Since I moved to the East Coast from the Midwest 15 years ago, I have never gone home for Thanksgiving — I feel it's just too far to travel for a relatively minor holiday. Instead, I have spent my Thanksgivings with friends and acquaintances. The results have been mixed.
For a few years, I went to a friend's brother's house, where I had a front-line view of the cold war between the brother and his slightly older wife.
Another holiday outing saw me trying to converse with a friend's egg-nog-saturated father who, for what seemed like hours, gave me a one-on-one analysis of his unpublished post-modern play.
And once, at a boyfriend's house, I watched as the eldest brother haltingly told his Jewish parents of his engagement to the gorgeous Pakistani woman at his side. The chillingly offered congratulations were perhaps the least-convincing I have ever heard. As I recall, no one had seconds.
I do appreciate the generosity of everyone who has ever hosted me for Thanksgiving. But I have decided that other people's family dysfunction is a dish best enjoyed sparingly. So this November, I will be flying to the tropics to sip spiced rum punch and swim with the sea turtles.
My destination is St. Lucia. I booked the trip, appropriately, on Independence Day — or, more accurately, the early hours of July 5. After coming home from watching the fireworks display over the Charles River, I began browsing flight-hotel packages. I had already done a bit of research and pricing, but I was surprised to find myself utterly gripped by the desire to book the trip.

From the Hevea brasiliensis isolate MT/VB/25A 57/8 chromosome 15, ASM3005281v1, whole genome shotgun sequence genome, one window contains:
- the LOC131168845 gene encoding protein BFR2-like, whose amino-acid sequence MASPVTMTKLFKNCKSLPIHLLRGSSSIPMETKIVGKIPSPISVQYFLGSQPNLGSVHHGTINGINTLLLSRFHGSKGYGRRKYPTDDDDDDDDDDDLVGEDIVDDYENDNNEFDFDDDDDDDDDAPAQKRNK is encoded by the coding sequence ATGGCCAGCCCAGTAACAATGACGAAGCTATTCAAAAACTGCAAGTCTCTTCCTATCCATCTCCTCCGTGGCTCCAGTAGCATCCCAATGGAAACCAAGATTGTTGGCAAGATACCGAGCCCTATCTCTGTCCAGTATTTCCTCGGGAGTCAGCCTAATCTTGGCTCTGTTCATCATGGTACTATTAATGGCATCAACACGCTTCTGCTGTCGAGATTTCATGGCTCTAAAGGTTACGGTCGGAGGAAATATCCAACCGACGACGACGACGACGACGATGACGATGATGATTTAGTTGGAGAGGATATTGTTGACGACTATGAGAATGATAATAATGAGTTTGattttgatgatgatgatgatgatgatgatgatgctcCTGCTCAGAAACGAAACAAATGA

I mixed a mango-vodka cocktail, pulled out a credit card, and the deed was done. Now I am busy reading about the beaches, the rainforests, and the literature of St. Lucia. From St. Lucian poet Derek Walcott's Nobel address:
There is a force of exultation, a celebration of luck, when a writer finds himself a witness to the early morning of a culture that is defining itself, branch by branch, leaf by leaf, in that self-defining dawn, which is why, especially at the edge of the sea, it is good to make a ritual of the sunrise. Then the noun, the "Antilles" ripples like brightening water, and the sounds of leaves, palm fronds, and birds are the sounds of a fresh dialect, the native tongue. The personal vocabulary, the individual melody whose metre is one's biography, joins in that sound, with any luck, and the body moves like a walking, a waking island.